Security: Do crime alert apps build a culture of fear?
Citizen: Crowdsourced alerts
A crime-tracking app called Citizen recently recorded its 1 millionth download in New York City, said Olivia Carville in Bloomberg.com, feeding what critics call an out-of-control “neurosis.” The app monitors police scanners and “sends out alerts to users regarding incidents occurring within about a 1-mile radius of their smartphones.” In some cases—such as when Citizen users helped recover a kidnapped boy taken from a busy subway platform—it has lived up to its billing as a “people-powered public safety net.” But it has drawn controversy with a “frenetic pace” of postings, lack of context, and poor record of following up on false alarms. Amazon’s Ring home-security system has also “been accused of using fear to sell its doorbell cameras,” said Sean Hollister in TheVerge.com. One recent Ring marketing campaign on Facebook featured an image from surveillance video of a “suspected thief” breaking into a vehicle. Ring seems to be “promoting a culture where neighbors are encouraged to publicly suspect the worst about those they see through the lens.”
“Violent crime in the U.S. is at its lowest rate in decades,” said Sarah Lustbader in TheAppeal.org, “but you wouldn’t know it if you used one of the increasingly popular social media apps that stoke fears.” While neighborhood watches are nothing new, “the proliferation of smart homes, social media alerts, and doorbell cameras have scaled it up.” This can have consequences—especially with regard to racial profiling, said Eva Moore in the Charleston, S.C., Post and Courier. There may soon be more “incidents of white people calling the cops on black people doing noncriminal things—cooking out in an Oakland park, selling water on a hot day, swimming in a pool.” Instead of making anyone safer, that actually erodes community relations and trust between neighbors and authorities.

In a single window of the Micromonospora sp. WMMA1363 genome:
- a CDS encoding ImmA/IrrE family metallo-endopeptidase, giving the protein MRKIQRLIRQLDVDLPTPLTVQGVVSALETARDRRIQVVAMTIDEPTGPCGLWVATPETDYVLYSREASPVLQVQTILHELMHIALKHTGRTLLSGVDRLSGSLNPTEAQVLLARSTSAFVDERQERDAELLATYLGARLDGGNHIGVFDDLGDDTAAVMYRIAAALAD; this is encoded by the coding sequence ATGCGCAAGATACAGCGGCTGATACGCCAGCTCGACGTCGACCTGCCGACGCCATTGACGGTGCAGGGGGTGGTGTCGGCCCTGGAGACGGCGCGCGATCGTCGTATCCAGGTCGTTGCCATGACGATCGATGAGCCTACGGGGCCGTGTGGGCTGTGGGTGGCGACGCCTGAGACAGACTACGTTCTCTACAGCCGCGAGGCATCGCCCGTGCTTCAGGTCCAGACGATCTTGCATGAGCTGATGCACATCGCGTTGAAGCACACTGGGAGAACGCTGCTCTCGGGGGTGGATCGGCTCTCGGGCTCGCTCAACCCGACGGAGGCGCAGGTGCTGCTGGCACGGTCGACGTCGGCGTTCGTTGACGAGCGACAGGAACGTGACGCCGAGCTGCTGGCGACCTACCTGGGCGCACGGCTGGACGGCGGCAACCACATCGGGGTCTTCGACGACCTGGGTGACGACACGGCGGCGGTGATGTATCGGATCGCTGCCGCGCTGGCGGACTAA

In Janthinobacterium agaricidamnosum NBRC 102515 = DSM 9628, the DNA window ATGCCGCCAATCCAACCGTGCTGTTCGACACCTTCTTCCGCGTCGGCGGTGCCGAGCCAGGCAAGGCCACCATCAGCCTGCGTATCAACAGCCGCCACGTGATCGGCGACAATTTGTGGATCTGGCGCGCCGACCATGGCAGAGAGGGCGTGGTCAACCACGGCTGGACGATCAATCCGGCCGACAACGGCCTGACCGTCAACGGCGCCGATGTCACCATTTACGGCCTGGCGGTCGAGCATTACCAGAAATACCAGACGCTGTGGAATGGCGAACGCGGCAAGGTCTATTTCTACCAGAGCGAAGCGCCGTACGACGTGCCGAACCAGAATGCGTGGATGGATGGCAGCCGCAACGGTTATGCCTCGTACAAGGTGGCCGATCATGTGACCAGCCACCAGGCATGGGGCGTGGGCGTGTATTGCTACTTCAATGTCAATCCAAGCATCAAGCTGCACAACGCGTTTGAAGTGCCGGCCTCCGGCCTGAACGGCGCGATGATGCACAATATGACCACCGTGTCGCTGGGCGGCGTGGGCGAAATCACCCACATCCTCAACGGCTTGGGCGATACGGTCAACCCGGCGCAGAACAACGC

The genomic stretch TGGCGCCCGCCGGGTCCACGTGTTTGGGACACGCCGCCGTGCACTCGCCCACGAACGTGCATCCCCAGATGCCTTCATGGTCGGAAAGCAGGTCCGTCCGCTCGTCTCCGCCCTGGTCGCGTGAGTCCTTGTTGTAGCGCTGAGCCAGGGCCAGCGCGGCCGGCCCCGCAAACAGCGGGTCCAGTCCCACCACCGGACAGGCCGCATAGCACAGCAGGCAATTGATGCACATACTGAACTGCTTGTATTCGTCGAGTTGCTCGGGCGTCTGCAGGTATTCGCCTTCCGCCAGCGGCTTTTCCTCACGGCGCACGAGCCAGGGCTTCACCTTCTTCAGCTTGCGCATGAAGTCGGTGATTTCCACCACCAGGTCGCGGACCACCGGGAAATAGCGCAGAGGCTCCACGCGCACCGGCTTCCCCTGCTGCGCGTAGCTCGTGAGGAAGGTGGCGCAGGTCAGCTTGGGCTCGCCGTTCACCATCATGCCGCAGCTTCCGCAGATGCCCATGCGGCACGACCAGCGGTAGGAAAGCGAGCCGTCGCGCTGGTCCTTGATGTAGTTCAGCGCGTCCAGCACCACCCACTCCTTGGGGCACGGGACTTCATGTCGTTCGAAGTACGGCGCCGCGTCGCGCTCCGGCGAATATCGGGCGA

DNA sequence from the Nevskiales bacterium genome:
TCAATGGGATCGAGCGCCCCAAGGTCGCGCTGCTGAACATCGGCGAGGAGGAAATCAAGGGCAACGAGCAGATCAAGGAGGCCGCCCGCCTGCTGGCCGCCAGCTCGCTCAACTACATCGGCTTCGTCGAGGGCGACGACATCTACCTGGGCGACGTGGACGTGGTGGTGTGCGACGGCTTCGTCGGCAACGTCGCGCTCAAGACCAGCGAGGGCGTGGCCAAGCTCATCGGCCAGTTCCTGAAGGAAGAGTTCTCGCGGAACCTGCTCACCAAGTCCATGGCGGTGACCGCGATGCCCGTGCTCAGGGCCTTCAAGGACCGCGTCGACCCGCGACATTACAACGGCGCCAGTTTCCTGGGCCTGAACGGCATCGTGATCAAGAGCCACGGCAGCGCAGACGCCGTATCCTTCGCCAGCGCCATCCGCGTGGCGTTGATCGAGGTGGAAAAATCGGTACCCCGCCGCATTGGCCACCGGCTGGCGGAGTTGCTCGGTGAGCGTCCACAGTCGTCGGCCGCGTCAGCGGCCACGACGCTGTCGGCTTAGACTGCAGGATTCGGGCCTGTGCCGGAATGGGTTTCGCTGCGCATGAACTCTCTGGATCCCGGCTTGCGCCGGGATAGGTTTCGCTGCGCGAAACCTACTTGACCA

Some of these apps can be useful for learning about community events and other local info, said Brian Chen in The New York Times. So can we use them without “succumbing to anxiety and paranoia?” Yes, but it’s better to look elsewhere for context. Neighbors, a free app from Amazon’s Ring unit, automatically shows a map of crimes committed in your neighborhood in the past 30 days. This “can unnecessarily give people the impression that their area was being swarmed by criminals.” I switched the app’s filter to highlight only crime postings from the last day, and the number dropped to zero. Alerts can also be problematic. “Do you really need a constant update on crime news?” Probably not. Treat the apps as you would other media. Don’t check them before bed, and disable the constant notifications. ■